DNC Apologizes to Sanders as Chaotic Convention Gets Underway

PHILADELPHIA (AP) -
A Bernie sanders supporter at Wells Fargo Arena in Philadelphia before the start of the first day of the Democratic National Convention. (AP Photo/John Locher)
A Bernie sanders supporter at Wells Fargo Arena in Philadelphia before the start of the first day of the Democratic National Convention. (AP Photo/John Locher)

Democrats have gaveled in their convention in Philadelphia, as a day of discord, which has already sent the Democratic National Committee leader into exile, continues.

It was Baltimore’s mayor, Stephanie Rawlings-Blake, secretary of the DNC, who called the 47th Democratic convention to order. Her formal welcome was briefly held up by a slight oversight — she forgot the gavel and had to retrieve it offstage.

Rawlings-Blake is a last-minute fill-in for Debbie Wasserman Schultz, the ousted Democratic National Committee leader. The Florida congresswoman was forced out of her post by a trove of leaked emails that appeared to show DNC officials favored Hillary Clinton over Sanders in their fierce primary fight. She’s set to step down from the party job after the convention.

In the convention’s opening moments, Rep. Marcia Fudge, the Ohio congresswoman who’s the chair of the Democratic National Convention, got an earful from a rowdy group of delegates.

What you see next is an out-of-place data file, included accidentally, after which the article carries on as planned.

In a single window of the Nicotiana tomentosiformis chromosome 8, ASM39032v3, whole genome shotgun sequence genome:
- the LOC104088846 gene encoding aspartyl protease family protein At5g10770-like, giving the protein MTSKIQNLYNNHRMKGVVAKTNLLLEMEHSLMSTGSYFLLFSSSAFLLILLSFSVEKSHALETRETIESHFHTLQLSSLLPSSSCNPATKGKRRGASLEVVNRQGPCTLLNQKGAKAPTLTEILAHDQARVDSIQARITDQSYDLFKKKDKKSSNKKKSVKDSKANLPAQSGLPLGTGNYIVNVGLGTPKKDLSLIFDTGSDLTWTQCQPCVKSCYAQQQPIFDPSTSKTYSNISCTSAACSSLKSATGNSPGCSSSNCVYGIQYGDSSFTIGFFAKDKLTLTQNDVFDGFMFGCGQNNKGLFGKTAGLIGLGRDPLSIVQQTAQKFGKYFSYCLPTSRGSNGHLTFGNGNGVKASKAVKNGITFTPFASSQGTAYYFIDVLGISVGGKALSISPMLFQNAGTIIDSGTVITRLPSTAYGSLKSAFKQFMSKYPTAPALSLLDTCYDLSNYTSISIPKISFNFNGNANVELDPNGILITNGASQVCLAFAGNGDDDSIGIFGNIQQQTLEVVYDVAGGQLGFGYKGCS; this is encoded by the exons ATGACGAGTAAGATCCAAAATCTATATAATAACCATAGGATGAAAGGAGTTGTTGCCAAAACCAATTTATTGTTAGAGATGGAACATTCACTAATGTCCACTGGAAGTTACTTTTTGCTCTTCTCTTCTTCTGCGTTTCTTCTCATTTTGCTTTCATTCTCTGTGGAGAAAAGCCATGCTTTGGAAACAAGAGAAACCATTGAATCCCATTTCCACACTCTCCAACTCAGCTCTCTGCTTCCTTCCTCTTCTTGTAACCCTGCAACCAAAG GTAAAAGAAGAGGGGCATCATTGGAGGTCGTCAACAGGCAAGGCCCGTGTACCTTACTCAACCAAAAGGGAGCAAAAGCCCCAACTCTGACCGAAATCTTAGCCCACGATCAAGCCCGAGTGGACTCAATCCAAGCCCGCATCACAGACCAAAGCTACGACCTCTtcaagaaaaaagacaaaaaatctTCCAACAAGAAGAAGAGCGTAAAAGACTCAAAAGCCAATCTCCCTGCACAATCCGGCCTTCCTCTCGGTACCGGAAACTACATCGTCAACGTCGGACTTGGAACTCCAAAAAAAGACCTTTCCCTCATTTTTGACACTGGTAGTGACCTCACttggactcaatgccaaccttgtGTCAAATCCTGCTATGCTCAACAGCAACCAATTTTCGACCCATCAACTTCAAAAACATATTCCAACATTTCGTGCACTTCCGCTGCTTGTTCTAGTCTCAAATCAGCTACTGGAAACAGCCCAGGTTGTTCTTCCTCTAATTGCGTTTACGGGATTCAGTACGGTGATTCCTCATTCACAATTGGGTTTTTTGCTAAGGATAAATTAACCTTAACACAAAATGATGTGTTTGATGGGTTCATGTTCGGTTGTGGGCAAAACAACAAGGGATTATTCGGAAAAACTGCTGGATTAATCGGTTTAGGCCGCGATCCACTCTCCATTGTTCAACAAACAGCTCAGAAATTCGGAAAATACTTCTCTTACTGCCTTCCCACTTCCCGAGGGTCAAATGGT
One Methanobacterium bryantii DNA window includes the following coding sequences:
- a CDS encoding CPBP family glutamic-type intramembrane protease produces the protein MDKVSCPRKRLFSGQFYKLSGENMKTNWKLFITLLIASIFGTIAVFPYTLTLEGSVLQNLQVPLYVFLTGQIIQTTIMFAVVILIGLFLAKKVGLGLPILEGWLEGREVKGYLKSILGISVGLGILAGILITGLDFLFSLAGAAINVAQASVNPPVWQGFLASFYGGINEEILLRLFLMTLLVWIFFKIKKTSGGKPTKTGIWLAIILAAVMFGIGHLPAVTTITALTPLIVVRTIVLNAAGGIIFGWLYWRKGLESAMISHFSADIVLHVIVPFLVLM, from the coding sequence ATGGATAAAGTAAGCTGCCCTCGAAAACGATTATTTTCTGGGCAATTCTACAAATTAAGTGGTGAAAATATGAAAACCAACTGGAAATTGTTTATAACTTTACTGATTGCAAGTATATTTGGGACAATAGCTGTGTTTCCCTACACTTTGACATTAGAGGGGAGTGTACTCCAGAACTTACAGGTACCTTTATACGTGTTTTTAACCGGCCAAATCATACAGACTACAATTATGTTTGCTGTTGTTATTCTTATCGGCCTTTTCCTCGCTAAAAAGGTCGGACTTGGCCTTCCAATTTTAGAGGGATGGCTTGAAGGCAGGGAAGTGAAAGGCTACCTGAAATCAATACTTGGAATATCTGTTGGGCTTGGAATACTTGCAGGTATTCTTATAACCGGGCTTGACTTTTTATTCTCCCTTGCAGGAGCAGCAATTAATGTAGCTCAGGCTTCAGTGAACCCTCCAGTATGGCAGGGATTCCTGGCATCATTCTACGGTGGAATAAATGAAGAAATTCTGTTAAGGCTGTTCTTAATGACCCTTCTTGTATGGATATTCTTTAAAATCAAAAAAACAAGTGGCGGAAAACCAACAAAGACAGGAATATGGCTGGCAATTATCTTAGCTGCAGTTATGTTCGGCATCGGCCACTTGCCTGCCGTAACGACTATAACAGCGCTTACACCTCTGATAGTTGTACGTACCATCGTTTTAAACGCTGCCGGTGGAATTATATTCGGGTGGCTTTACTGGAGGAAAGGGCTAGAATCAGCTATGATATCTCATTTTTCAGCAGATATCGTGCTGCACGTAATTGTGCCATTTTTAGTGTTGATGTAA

During her opening remarks, she was halted by boos and chants from Bernie Sanders’ delegates at any mention of presumptive nominee Hillary Clinton.

But she also received cheers — from Clinton’s supporters. At one point, there were chants of “Let her speak!”

Fudge is asking for respect and promising to deliver it in turn.

“We are all Democrats and we need to act like it,” she said.

But Bernie Sanders himself then sent text messages and emails with a personal request urging supporters not to demonstrate on the floor of the convention.

Sanders characterized the request “as a personal courtesy to me” and urged his followers to “not engage in any kind of protest on the floor.” The Vermont senator said that it is of the “utmost importance” that this be explained to the state delegations.

“Our credibility as a movement will be damaged by booing, turning of backs, walking out or other similar displays,” said Sanders.

The challenger to Hillary Clinton is speaking later Monday at the convention.

Earlier Monday, the Democratic National Committee offered its “deep and sincere apology” to Sanders, his supporters and the entire party for what it calls “the inexcusable remarks made over email.”

The statement from incoming interim party leader Donna Brazile and six other officials said the comments in the emails “do not reflect the values of the DNC or our steadfast commitment to neutrality during the nominating process.”

The statement, which also says the party won’t tolerate disrespectful language, was not not signed by Wasserman Schultz.

On Sunday, Wasserman Schultz announced that she would step down from her job at the end of this week’s convention in Philadelphia.